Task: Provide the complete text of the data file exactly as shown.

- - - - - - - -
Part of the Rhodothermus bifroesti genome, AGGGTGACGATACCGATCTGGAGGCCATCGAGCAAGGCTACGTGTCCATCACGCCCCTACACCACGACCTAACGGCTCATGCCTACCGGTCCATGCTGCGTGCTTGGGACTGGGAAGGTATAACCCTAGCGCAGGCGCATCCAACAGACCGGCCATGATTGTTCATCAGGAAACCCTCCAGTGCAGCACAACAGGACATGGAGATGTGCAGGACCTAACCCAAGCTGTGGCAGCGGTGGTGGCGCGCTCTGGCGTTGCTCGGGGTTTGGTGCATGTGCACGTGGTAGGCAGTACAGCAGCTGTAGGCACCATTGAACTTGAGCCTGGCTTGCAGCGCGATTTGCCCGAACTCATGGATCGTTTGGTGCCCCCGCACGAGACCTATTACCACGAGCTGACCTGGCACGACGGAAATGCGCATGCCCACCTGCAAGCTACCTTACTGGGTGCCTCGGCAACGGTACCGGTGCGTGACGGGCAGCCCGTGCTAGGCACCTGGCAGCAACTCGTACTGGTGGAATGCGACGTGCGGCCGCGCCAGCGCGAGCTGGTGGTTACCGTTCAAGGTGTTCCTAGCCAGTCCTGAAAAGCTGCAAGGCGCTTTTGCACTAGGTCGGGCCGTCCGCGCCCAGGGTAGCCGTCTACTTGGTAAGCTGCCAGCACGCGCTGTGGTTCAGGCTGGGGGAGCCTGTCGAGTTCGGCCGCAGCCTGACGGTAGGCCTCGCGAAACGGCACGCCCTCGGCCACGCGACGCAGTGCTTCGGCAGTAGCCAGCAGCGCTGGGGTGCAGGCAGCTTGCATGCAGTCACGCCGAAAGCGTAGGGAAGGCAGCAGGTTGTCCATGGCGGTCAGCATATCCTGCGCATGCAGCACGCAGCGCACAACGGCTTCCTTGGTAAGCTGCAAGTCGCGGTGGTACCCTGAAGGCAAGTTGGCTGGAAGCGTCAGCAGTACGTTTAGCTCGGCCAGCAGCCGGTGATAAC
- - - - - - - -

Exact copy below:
Part of the Rhodothermus bifroesti genome, AGGGTGACGATACCGATCTGGAGGCCATCGAGCAAGGCTACGTGTCCATCACGCCCCTACACCACGACCTAACGGCTCATGCCTACCGGTCCATGCTGCGTGCTTGGGACTGGGAAGGTATAACCCTAGCGCAGGCGCATCCAACAGACCGGCCATGATTGTTCATCAGGAAACCCTCCAGTGCAGCACAACAGGACATGGAGATGTGCAGGACCTAACCCAAGCTGTGGCAGCGGTGGTGGCGCGCTCTGGCGTTGCTCGGGGTTTGGTGCATGTGCACGTGGTAGGCAGTACAGCAGCTGTAGGCACCATTGAACTTGAGCCTGGCTTGCAGCGCGATTTGCCCGAACTCATGGATCGTTTGGTGCCCCCGCACGAGACCTATTACCACGAGCTGACCTGGCACGACGGAAATGCGCATGCCCACCTGCAAGCTACCTTACTGGGTGCCTCGGCAACGGTACCGGTGCGTGACGGGCAGCCCGTGCTAGGCACCTGGCAGCAACTCGTACTGGTGGAATGCGACGTGCGGCCGCGCCAGCGCGAGCTGGTGGTTACCGTTCAAGGTGTTCCTAGCCAGTCCTGAAAAGCTGCAAGGCGCTTTTGCACTAGGTCGGGCCGTCCGCGCCCAGGGTAGCCGTCTACTTGGTAAGCTGCCAGCACGCGCTGTGGTTCAGGCTGGGGGAGCCTGTCGAGTTCGGCCGCAGCCTGACGGTAGGCCTCGCGAAACGGCACGCCCTCGGCCACGCGACGCAGTGCTTCGGCAGTAGCCAGCAGCGCTGGGGTGCAGGCAGCTTGCATGCAGTCACGCCGAAAGCGTAGGGAAGGCAGCAGGTTGTCCATGGCGGTCAGCATATCCTGCGCATGCAGCACGCAGCGCACAACGGCTTCCTTGGTAAGCTGCAAGTCGCGGTGGTACCCTGAAGGCAAGTTGGCTGGAAGCGTCAGCAGTACGTTTAGCTCGGCCAGCAGCCGGTGATAAC